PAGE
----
The evening’s openers, The Range of Light Wilderness, brought intelligent garage pop with a good amount of laconic feeling. The band is made up of a bass player, drummer, and guitarist, all of whom share vocal duty. They use three-part harmonies and elevating repetition to create what sounds like Philip Glassâ€™ garage band – if he had one, that is. The vibe was chill and their sound was warm. It was enough to get several patrons to sprawl out in front of the stage like it was story time.
Colorado-based Dovekins changed the pace by stomping out folk songs that borrowed from a bagful of genres. Armed with a ton of instruments, they got the crowd moving – the front of the club looked to be doing a folk hokey-pokey. These out-of-towners definitely have some chops. Their arrangements and song structure were complicated, but they tossed them off with such ease that the process was seamless. The frontman used his magnetic falsetto sparingly – often it would float over the chants of his four fellow bandmates.
There was a very intimate vibe in the club when the guest of honor, Kacey Johansing, took the stage. You could hear shouts of encouragement from all over the club. Without a doubt, this was a celebration. Johansing brought with her a six person band, a bit of a tight fit on Rickshawâ€™s stage. They started off with a slow burning torch song, and kept moving expertly through genres – all while keeping it their own.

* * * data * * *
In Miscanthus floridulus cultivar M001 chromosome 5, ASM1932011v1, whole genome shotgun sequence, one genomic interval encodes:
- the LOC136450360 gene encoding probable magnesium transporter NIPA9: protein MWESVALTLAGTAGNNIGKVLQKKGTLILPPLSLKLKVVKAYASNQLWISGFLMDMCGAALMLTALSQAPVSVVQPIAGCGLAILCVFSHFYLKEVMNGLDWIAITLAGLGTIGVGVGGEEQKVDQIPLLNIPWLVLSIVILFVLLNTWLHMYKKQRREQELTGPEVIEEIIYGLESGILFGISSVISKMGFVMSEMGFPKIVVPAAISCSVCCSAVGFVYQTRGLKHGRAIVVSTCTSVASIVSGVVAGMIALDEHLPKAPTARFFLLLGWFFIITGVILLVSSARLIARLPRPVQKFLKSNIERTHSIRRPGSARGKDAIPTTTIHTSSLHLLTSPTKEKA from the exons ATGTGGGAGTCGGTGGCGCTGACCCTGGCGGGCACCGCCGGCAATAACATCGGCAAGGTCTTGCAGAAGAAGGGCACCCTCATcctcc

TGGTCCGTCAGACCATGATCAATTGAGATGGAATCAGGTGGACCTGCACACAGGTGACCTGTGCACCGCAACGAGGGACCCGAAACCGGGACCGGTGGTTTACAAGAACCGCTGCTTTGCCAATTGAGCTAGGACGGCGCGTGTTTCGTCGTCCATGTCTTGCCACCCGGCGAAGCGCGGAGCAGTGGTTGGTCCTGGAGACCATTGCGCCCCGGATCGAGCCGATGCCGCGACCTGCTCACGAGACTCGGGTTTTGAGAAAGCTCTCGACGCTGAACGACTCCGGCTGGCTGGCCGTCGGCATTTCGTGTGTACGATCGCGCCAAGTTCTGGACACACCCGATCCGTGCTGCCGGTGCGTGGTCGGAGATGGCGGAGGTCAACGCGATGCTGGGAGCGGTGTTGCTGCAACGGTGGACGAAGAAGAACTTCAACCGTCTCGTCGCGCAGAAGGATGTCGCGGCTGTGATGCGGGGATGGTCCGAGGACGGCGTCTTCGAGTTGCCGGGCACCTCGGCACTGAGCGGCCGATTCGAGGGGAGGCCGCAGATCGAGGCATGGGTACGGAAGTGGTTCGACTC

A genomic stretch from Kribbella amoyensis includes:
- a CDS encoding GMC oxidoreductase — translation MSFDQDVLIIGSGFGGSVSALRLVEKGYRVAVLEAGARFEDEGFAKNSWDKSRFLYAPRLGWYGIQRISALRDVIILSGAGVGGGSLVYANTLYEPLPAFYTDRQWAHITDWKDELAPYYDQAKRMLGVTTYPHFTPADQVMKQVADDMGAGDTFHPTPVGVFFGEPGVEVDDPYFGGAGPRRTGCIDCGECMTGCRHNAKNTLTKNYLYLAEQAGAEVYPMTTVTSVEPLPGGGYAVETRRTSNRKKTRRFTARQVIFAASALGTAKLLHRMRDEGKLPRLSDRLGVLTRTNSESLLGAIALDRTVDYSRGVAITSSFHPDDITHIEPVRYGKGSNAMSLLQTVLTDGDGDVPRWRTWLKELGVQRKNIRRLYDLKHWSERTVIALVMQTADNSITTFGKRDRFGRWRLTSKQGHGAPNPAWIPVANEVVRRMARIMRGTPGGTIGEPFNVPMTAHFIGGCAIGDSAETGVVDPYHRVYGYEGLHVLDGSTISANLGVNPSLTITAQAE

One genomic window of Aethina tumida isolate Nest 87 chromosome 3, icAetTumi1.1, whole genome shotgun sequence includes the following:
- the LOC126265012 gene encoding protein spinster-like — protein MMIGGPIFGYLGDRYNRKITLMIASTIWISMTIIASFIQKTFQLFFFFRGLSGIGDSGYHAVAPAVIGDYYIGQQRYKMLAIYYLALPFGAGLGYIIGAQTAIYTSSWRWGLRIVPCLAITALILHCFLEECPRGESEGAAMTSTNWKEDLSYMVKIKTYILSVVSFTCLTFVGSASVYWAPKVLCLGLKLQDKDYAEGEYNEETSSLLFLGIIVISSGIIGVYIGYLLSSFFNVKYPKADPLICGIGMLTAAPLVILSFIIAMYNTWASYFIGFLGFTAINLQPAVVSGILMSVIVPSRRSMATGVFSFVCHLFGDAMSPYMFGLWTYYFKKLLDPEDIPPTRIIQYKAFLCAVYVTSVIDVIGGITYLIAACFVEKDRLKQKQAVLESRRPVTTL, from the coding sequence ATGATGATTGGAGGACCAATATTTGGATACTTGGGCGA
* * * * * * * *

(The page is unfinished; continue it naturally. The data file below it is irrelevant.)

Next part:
They offered a new song, so new that Johansing wasÂ endearingly teaching the vocal parts to her fellow singers during the opening of the song. The song showed that the well was not dry, as it was one of the best of the evening (a mighty feat). Another standout was “Angel Island,” a song so perfectly crafted it moved along in a way that seems to be destined.
Closing the evening was Honeycomb, a San Francisco folk collective. They all looked very familiar, being that they had just finished their set playing with Johansing (who herself is part of the band). Honeycomb was a great cap to the evening: like the other bands, they borrowed from genres, but were creating something strikingly new. They are a powerful force to be reckoned with.